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Nothing But Net: See How 14-Year-Old Rachel Zietz Built a Company from her Love of Lacrosse

Rachel Zietz was only 13 when she founded her company, Gladiator Lacrosse, and started making lacrosse practice equipment. Now 14, Rachel is a freshman in high school who runs on successful company on the side. She talked to Like A Boss Girls about how it all got started, what she’s learned along the way, and how she balances it all.

How did Gladiator Lacrosse get started?
I’m a lacrosse player myself. I play on my school team as well as two travel teams, and I’d constantly practice with my competitor’s products. They were poor quality and would rust and tear, and I’d have to buy new gear almost every year. That’s not practical for me, because it’s expensive. I thought, there’s got to be a better way. In my family, we always say “When there’s a problem, there’s an opportunity.” For this, my opportunity was, “why don’t I create one myself?”

So I entered the Young Entrepreneurs Academy, and we were taught how to make a business plan. At the end of the program, we pitched investors for funding. The investors took no equity in our company—it was essentially a grant. I used that money, and along with a little loan from my parents, as able to purchase my first container of goals and rebounders.

How did you find manufacturers?
Luckily for me, my father knew someone in China that found a manufacturer. But if father hadn’t, I would’ve found it myself. I could’ve talked to any of my mentors. We had lots of mentors come to speak to us, so I had a lot of connections.

It took long Skype calls, and I’d have to call late at night, because the factory is in China. We do a lot of email back and forth, a lot of sending sample products. I wanted products that had a thicker steel content and thicker netting on our goals, so they last longer and are more durable, because that was the issue I was trying to solve. After lots of back and forth with the factory, we finally came up with the designs, tested it out and decided on the one we want to sell.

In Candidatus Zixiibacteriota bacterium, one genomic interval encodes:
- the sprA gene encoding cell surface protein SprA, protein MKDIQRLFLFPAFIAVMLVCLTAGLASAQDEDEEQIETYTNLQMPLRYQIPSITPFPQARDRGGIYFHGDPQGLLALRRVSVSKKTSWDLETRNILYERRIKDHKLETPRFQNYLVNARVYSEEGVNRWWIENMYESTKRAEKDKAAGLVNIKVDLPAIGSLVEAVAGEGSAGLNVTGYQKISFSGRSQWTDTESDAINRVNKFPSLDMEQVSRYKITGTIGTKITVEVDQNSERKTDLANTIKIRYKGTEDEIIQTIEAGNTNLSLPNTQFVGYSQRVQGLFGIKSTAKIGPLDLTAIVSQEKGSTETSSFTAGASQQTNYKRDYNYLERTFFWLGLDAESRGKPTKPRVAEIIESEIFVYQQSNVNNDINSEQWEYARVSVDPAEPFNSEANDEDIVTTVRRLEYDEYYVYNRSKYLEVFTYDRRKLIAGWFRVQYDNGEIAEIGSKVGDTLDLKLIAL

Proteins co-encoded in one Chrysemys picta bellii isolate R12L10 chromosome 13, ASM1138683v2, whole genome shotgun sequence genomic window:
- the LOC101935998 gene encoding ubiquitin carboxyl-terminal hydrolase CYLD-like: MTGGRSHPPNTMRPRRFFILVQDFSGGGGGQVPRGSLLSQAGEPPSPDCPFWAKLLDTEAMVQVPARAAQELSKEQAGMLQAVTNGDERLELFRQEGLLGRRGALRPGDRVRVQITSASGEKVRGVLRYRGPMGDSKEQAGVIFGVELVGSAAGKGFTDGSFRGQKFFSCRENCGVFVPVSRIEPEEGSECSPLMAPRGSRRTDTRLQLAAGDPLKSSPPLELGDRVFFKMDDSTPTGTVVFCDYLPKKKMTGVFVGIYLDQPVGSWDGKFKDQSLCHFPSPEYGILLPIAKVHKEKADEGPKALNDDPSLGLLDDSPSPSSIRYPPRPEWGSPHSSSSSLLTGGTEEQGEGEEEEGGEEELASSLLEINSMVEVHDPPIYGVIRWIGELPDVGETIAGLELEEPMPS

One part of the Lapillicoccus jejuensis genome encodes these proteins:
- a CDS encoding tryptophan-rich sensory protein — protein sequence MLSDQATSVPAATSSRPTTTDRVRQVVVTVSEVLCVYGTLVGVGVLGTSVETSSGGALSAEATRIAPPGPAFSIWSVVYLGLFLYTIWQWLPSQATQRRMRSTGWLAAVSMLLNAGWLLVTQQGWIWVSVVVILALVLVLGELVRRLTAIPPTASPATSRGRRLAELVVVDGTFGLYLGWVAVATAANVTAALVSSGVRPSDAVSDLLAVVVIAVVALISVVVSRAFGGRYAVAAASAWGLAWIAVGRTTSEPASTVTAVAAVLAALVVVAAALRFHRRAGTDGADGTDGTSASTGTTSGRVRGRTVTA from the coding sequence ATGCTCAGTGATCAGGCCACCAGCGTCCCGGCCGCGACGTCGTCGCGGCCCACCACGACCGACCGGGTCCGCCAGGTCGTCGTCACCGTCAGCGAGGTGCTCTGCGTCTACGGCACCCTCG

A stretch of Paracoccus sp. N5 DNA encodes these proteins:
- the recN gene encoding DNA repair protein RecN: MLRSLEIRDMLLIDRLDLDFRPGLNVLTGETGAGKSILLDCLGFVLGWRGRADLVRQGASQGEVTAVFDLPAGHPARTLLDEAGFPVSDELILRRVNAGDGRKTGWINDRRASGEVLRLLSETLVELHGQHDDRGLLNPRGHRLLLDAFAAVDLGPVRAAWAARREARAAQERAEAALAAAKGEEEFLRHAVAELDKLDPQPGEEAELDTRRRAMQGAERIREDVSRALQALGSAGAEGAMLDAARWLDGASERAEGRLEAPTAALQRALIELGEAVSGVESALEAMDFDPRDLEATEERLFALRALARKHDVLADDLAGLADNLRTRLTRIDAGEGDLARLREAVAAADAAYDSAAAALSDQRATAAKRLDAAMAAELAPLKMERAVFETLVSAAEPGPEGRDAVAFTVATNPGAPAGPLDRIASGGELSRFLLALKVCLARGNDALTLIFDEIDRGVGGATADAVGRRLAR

Between school and lacrosse, how do you find time for running a company?
I’ve definitely gotten better time management skills. I go to school and then I go to lacrosse practice, and after lacrosse, I’ll do some homework and I’ll spend an hour to two hours working on the business.  That’s on a weekday. On the weekends, I’ll work for the business all day. It’s a lot of answering customer issues, taking calls, checking on quantities, making sure everything runs smoothly, and sending out packages. Sometimes I get up and I don’t even brush my teeth or brush my hair—I just get up, turn on my laptop, and start working—and then I’ll actually go eat breakfast.

What are the biggest challenges or obstacles you’ve faced along the way?
Finding balance between my work world and my lacrosse world. I’ve definitely overcome that.  Also, when I first started, I didn’t anticipate the high demand for my product, so when it started selling, we sold out. To get the new container of goals and rebounders was going to take months, so I learned to order container after container in order to make sure that I never run out again. I recently had another issue like that, so we had to raise the price, but we kept selling. Now I’m definitely aware of how soon I have to order these containers.

What has your favorite moment been, since you’ve been running your own company? Are there any memories that stand out in your mind?
When I told my team about the business, they were all so happy and proud of me. They were like, “Oh my god, she’s fourteen—she’s doing this? That’s crazy!”  And I went to a tournament in Maryland one time. I was getting ready to start the game, and I was talking to this other girl on the opposing team. I was telling her about my business, and she was like, “No way! I have one of those.”  I thought that was so cool.

What’s next for you? Where do you see Gladiator Lacrosse in five years?
I definitely want to increase our product line. I’m looking into lacrosse sticks, goggles, protection equipment, compression socks, lacrosse balls, and targets to complement the nets.

What advice would you give other teenagers who want to start their own company?
If it’s something you’re passionate about, like my passion for lacrosse has overcome my life—but if you’re not sure whether to start a business around it or not… just go with it.  I saw a problem about something that I loved, and I just ran with it.  Just run with it! Anyone who has doubts about whether they can start a business, YOU CAN.

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